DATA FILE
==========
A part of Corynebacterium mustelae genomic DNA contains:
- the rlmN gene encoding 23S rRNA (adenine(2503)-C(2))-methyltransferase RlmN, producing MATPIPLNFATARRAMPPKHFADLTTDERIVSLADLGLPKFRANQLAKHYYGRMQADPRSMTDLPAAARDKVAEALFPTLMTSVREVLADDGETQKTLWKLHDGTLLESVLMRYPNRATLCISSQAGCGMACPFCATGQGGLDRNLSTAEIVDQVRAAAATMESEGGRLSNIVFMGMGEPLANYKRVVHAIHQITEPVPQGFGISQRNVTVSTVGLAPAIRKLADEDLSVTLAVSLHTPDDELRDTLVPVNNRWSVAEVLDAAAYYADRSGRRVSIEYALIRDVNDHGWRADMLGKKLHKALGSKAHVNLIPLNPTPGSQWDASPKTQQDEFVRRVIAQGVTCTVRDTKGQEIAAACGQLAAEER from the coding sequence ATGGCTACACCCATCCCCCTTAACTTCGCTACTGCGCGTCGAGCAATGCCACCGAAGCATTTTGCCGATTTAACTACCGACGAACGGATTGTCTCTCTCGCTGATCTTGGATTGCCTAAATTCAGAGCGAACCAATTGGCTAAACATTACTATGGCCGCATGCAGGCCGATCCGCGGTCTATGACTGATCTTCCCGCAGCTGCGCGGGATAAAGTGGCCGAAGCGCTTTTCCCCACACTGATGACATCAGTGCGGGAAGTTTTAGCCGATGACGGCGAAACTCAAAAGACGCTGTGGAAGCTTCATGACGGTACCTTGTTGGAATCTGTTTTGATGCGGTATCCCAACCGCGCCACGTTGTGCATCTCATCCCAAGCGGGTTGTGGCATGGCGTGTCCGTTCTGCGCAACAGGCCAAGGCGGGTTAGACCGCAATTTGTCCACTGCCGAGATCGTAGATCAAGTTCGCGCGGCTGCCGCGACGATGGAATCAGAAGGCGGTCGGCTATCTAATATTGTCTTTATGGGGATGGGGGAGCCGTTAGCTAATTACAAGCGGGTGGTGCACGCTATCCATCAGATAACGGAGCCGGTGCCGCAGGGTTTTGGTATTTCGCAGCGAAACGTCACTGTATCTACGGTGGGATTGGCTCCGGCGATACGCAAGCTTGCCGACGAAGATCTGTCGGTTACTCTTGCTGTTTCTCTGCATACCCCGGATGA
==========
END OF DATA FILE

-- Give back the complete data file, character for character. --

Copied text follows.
A part of Corynebacterium mustelae genomic DNA contains:
- the rlmN gene encoding 23S rRNA (adenine(2503)-C(2))-methyltransferase RlmN, producing MATPIPLNFATARRAMPPKHFADLTTDERIVSLADLGLPKFRANQLAKHYYGRMQADPRSMTDLPAAARDKVAEALFPTLMTSVREVLADDGETQKTLWKLHDGTLLESVLMRYPNRATLCISSQAGCGMACPFCATGQGGLDRNLSTAEIVDQVRAAAATMESEGGRLSNIVFMGMGEPLANYKRVVHAIHQITEPVPQGFGISQRNVTVSTVGLAPAIRKLADEDLSVTLAVSLHTPDDELRDTLVPVNNRWSVAEVLDAAAYYADRSGRRVSIEYALIRDVNDHGWRADMLGKKLHKALGSKAHVNLIPLNPTPGSQWDASPKTQQDEFVRRVIAQGVTCTVRDTKGQEIAAACGQLAAEER from the coding sequence ATGGCTACACCCATCCCCCTTAACTTCGCTACTGCGCGTCGAGCAATGCCACCGAAGCATTTTGCCGATTTAACTACCGACGAACGGATTGTCTCTCTCGCTGATCTTGGATTGCCTAAATTCAGAGCGAACCAATTGGCTAAACATTACTATGGCCGCATGCAGGCCGATCCGCGGTCTATGACTGATCTTCCCGCAGCTGCGCGGGATAAAGTGGCCGAAGCGCTTTTCCCCACACTGATGACATCAGTGCGGGAAGTTTTAGCCGATGACGGCGAAACTCAAAAGACGCTGTGGAAGCTTCATGACGGTACCTTGTTGGAATCTGTTTTGATGCGGTATCCCAACCGCGCCACGTTGTGCATCTCATCCCAAGCGGGTTGTGGCATGGCGTGTCCGTTCTGCGCAACAGGCCAAGGCGGGTTAGACCGCAATTTGTCCACTGCCGAGATCGTAGATCAAGTTCGCGCGGCTGCCGCGACGATGGAATCAGAAGGCGGTCGGCTATCTAATATTGTCTTTATGGGGATGGGGGAGCCGTTAGCTAATTACAAGCGGGTGGTGCACGCTATCCATCAGATAACGGAGCCGGTGCCGCAGGGTTTTGGTATTTCGCAGCGAAACGTCACTGTATCTACGGTGGGATTGGCTCCGGCGATACGCAAGCTTGCCGACGAAGATCTGTCGGTTACTCTTGCTGTTTCTCTGCATACCCCGGATGA